Measuring an athlete’s lactate production in a number of contexts can provide us with a wealth of information. These are three useful concepts to understand when looking at lactate data.

VLa Max — This is the maximum lactate production rate in the muscles. This is a marker of the glycolytic energy system’s performance. A high VLa Max is beneficial for some athletes and detrimental for others. A high VLa Max is good for a sprinter, but for an Ironman athlete, not so much. If large amounts of energy over short periods of time are needed, a high VLa max is good, but it comes at the cost of a lower AnT relative to VO2 max.

VLa Max can be trained with repeated ‘long’ sprints. All-out repetitions of 30-60s with full recovery will encourage a high rate of glycolysis.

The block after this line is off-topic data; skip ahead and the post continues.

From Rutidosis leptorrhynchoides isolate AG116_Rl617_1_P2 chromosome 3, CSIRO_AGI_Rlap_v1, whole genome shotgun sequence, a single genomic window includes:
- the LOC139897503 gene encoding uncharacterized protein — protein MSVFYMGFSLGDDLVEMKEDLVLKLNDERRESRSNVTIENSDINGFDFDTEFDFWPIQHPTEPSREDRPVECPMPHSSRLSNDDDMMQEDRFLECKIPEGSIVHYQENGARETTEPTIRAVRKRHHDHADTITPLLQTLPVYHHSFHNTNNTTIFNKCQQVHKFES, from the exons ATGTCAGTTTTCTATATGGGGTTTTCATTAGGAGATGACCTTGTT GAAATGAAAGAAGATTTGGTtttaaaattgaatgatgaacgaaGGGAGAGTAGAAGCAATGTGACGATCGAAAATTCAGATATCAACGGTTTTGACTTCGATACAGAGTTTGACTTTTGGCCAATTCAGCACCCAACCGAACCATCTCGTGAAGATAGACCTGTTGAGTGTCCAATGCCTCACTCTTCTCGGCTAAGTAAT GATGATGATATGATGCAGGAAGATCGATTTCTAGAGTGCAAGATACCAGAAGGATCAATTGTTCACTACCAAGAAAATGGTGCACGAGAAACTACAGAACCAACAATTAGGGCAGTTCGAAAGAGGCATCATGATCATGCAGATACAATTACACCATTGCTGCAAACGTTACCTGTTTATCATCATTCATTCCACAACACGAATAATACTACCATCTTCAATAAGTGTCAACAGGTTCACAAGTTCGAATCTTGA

AeT — The aerobic threshold, often referred to as LT1, is the first point at which lactate rises above resting levels. For example, if a marathon runner capable of running 2:20 goes out and does a 30-minute jog at 8:00 min/mile, you would expect their lactate value to be baseline upon completion of that run. If they ran for 30 minutes at marathon pace, their blood lactate value would likely settle at their AeT by the end of the run. Raising your aerobic threshold is good for all endurance athletes, unlike raising VLa Max, which is only good for some athletes.

The aerobic threshold can be trained with proper zone two training.